Further complicating this issue, international agencies focused on competition law have taken a starkly different approach to ESG policies. For instance, in the European Union and the United Kingdom, competition authorities have issued draft guidance to support industrywide ESG initiatives6 so these endeavors do not run afoul of competition law. Moreover, these international policies aim to ease the concerns of companies reluctant to engage in ESG initiatives for fear of being sanctioned. Similar guidelines have been enacted in Germany and the Netherlands.

These developments add yet another layer of complexity and risk to the ESG landscape — and companies must ask how their particular ESG initiatives align with current and conflicting antitrust laws both in the United States and abroad.

Antitrust Law Implicated by ESG Efforts: The Basics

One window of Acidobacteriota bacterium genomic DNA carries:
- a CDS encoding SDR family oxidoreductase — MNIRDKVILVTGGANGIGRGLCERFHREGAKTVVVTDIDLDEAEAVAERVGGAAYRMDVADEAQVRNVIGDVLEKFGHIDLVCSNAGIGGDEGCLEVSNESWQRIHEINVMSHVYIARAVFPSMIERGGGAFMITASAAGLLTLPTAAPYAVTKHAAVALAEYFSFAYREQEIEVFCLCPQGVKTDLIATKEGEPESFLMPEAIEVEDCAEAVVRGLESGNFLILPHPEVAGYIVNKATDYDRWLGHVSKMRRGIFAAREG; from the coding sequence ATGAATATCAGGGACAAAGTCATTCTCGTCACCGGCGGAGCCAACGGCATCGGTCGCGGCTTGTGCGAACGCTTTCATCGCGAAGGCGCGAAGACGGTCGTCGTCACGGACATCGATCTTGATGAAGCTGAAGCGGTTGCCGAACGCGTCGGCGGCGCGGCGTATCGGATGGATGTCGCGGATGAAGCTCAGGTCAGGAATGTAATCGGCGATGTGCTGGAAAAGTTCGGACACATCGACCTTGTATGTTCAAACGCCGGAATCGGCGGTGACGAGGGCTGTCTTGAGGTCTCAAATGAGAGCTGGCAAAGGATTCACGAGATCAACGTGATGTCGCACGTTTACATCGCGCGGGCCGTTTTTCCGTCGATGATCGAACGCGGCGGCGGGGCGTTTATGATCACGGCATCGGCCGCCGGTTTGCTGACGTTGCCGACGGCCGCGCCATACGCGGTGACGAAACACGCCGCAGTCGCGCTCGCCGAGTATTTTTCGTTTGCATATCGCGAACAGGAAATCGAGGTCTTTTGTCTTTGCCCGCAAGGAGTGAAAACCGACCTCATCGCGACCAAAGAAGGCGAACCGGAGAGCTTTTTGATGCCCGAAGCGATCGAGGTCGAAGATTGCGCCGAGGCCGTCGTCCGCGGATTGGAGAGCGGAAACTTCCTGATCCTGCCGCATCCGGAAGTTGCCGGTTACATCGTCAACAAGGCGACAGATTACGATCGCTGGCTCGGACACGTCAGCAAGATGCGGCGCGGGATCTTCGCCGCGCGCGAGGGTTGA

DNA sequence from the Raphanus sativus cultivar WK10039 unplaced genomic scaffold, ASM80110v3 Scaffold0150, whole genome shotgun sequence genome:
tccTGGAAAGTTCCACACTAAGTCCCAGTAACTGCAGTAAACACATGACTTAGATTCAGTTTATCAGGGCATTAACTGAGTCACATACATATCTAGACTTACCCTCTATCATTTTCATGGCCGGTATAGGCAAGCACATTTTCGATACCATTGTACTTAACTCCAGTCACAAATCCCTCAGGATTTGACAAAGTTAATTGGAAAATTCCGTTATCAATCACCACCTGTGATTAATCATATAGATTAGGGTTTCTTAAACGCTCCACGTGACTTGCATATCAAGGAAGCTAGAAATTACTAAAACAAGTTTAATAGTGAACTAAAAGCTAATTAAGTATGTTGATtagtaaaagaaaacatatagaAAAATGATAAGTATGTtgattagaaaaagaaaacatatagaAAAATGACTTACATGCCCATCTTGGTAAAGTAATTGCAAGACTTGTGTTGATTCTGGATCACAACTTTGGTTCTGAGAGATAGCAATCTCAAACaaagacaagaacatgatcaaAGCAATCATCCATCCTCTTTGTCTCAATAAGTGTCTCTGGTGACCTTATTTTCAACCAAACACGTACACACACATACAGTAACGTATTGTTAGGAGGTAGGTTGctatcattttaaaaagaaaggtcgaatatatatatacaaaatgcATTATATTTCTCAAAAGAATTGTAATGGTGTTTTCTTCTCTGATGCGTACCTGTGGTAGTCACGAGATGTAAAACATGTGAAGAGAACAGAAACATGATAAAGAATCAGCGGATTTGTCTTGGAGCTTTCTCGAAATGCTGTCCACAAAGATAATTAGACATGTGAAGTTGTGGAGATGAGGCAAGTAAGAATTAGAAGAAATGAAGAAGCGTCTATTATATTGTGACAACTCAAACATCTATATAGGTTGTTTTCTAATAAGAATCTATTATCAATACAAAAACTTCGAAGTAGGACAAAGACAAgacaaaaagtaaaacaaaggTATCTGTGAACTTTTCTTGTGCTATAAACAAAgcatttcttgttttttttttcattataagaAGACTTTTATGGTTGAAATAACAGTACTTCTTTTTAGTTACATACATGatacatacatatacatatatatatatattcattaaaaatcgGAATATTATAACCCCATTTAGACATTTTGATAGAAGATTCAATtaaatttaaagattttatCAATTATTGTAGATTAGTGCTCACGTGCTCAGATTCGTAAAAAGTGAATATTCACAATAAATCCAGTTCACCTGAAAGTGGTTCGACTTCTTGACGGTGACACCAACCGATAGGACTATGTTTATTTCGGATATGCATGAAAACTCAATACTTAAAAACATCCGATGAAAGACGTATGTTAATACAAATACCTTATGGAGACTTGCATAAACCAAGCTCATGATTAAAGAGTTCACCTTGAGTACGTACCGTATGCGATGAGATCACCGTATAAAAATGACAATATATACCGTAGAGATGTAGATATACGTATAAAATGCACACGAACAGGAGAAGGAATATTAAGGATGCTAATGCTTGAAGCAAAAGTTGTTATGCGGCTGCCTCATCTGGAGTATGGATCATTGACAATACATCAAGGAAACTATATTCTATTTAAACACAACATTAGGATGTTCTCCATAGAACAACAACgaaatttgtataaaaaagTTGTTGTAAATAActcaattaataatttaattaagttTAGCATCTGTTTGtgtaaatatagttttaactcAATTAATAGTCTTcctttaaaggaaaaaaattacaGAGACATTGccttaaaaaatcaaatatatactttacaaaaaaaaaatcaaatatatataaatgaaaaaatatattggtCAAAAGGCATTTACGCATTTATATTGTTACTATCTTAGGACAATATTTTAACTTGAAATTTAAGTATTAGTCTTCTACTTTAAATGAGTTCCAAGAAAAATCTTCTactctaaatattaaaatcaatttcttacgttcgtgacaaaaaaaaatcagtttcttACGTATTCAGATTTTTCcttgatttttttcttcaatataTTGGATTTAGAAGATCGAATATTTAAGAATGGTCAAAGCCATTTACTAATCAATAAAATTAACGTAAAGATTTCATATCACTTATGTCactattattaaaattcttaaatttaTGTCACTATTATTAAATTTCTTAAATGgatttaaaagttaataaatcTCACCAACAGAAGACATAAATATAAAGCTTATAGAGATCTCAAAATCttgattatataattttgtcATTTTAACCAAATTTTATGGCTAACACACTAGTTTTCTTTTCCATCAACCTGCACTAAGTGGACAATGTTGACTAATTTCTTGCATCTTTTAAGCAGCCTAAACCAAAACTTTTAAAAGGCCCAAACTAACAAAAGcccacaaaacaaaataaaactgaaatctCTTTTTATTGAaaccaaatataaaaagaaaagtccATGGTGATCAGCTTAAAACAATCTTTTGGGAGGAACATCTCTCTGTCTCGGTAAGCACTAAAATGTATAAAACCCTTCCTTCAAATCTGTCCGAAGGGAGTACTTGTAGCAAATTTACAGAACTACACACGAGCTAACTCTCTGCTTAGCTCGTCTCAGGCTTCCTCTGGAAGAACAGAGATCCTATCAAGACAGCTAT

Foundational Antitrust Concepts

To help analyze where antitrust and ESG intersect, it is important to understand fundamental antitrust concepts. For example, antitrust concerns often materialize in two unique ways: hub-and-spoke conspiracies and information exchanges. 

Hub-and-spoke conspiracies involve separate agreements between competitors and a central actor — who acts as a hub between the competitors. The competitors can communicate with the central actor instead of each other but can nonetheless form agreements. These agreements may be adverse to an independent company’s business interest or result in parallel conduct among competitors that change market dynamics.